Coronavirus Myths In Kenya & The Truth About Them


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The coronavirus pandemic has taken the world by storm since late last year. With more than 200,000 people infected all over the world and over 5,000 deaths, the novel COVID-19 virus cannot be taken lightly. In Kenya, there have been twenty five confirmed cases so far with the government urging people to stay at home, in addition to being more hygienic in order to contain the spread of coronavirus. However, this has been affected by a lot of misinformation about COVID-19  that is floating around. This can be very dangerous as it may cause may people to not be very careful and unintentionally spread or catch the virus. Here’s the truth about some of the common coronavirus myths that you may have heard in Kenya.

 

1. Black people can’t get coronavirus

This new strain of coronavirus, also known as COVID-19, originated from the Wuhan province of China. After a while, the virus spread to other countries, mostly in Europe. This is what led to the myth that black people were immune to coronavirus on social media when people noticed that no cases had been confirmed in Africa. However, that has since changed as shown by the confirmed cases in Kenya and the rest of Africa. The truth is that black people are not immune to coronavirus and can also test positive. In fact, anyone around the world can get coronavirus.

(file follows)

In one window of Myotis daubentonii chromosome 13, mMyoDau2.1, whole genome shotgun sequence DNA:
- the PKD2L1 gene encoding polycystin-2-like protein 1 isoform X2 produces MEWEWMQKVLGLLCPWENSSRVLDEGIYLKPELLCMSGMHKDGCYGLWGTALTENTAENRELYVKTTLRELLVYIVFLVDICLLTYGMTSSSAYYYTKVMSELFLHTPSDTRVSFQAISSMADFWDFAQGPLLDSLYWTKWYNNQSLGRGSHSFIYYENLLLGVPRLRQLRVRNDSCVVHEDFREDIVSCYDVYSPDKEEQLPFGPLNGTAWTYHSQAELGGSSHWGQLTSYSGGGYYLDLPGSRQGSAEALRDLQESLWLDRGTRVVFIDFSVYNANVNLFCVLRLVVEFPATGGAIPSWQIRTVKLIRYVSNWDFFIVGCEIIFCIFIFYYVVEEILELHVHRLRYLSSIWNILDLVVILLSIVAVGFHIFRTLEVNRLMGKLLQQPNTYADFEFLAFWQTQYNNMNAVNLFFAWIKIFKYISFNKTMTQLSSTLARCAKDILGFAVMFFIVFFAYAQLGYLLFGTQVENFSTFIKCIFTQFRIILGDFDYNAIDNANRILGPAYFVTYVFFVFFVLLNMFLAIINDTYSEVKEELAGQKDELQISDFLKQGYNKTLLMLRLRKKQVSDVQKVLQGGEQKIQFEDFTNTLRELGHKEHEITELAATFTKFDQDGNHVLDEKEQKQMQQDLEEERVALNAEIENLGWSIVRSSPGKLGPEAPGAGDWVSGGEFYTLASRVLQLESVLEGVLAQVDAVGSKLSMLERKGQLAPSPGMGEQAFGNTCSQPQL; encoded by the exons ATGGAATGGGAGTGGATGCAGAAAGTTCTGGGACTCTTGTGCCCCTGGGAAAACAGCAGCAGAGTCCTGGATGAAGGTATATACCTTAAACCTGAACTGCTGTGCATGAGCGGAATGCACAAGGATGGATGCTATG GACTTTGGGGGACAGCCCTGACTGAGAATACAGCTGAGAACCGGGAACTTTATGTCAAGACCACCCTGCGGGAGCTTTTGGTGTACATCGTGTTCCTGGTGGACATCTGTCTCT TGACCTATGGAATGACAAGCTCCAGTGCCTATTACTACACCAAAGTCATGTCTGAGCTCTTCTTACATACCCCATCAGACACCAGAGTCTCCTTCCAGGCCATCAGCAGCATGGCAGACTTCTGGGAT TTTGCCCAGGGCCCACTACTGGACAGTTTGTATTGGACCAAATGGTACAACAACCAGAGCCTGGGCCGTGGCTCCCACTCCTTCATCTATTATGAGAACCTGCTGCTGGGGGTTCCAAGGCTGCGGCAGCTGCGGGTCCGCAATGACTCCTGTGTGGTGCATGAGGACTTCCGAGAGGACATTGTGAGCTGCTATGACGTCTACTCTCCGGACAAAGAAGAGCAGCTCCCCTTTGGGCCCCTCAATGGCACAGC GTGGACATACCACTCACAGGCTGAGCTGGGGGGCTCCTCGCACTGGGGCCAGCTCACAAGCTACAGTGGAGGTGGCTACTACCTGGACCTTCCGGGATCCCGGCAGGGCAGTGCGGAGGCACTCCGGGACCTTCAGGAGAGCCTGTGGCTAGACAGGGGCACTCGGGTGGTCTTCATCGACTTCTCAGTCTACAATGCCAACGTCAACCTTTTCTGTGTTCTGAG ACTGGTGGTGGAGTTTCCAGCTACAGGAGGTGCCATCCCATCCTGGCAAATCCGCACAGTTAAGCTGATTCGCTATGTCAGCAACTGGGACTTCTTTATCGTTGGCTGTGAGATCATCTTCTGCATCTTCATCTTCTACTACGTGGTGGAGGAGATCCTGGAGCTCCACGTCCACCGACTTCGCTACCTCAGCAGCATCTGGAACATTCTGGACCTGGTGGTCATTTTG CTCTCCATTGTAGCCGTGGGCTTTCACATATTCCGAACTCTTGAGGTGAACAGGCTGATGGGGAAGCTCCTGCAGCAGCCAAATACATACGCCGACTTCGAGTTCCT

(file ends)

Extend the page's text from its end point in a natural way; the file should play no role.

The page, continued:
2. Coronavirus cannot survive in warm or hot weather

While it would be good news for Kenya and Africa if this myth was true, that’s not the case. In fact, the novel strain of coronavirus can survive in any type of weather. This is because outside temperature doesn’t affect the interior of the virus cell, which is what you need to worry about.

 

Coronavirus Myths Kenya

3. Coronavirus is an airborne disease

Coronavirus is spread via respiratory droplets when an infected person coughs or sneezes. These can be spread through coughing or exhaling, and also when the droplets land on nearby surfaces and objects. Coronavirus is transmitted to others when they touch those surfaces and objects, or breathe in infected droplets. As a precaution, WHO has recommended that you stay at least 1 meter away from anyone who is sick. In addition, make sure that you frequently wash your hands, disinfect surfaces and avoid touching your face.

 

4. Antibiotics and paracetamol can be used to cure coronavirus

According to the World Health Organisation, antibiotics cannot work against viruses, only bacteria. Since COVID-19 is a virus, you would only be given antibiotics if you tested positive and it resulted in a bacterial co-infection. Furthermore paracetamol will only make coronavirus symptoms more bearable, but won’t cure coronavirus. At the moment, there is no cure for the coronavirus, even though most people who catch it make a full recovery at home.

 

5. Washing your hands with alcohol will kill the coronavirus

For many people in Kenya, this is one of the coronavirus myths that seems to be the most believable. However, the best way to clean your hands and protect yourself against coronavirus is by using soap and water, or an alcohol-based hand sanitizer with at least 60% alcohol. In addition, make sure that you wash your hands for at least 20 seconds. If you can’t find hand sanitizer at your local shop, you can also make some yourself.

 

Here in Kenya, a man from Mwingi was arrested on 15 March for allegedly publishing misleading and alarming coonavirus myths on his social media channels. This was contrary to section 23 of the Computer Misuse and Cyber Crimes Act of 2018. If convicted, he risks a fine not exceeding five million shillings or a jail term of not more than ten years.

 

Featured Image Courtesy: EWN

 

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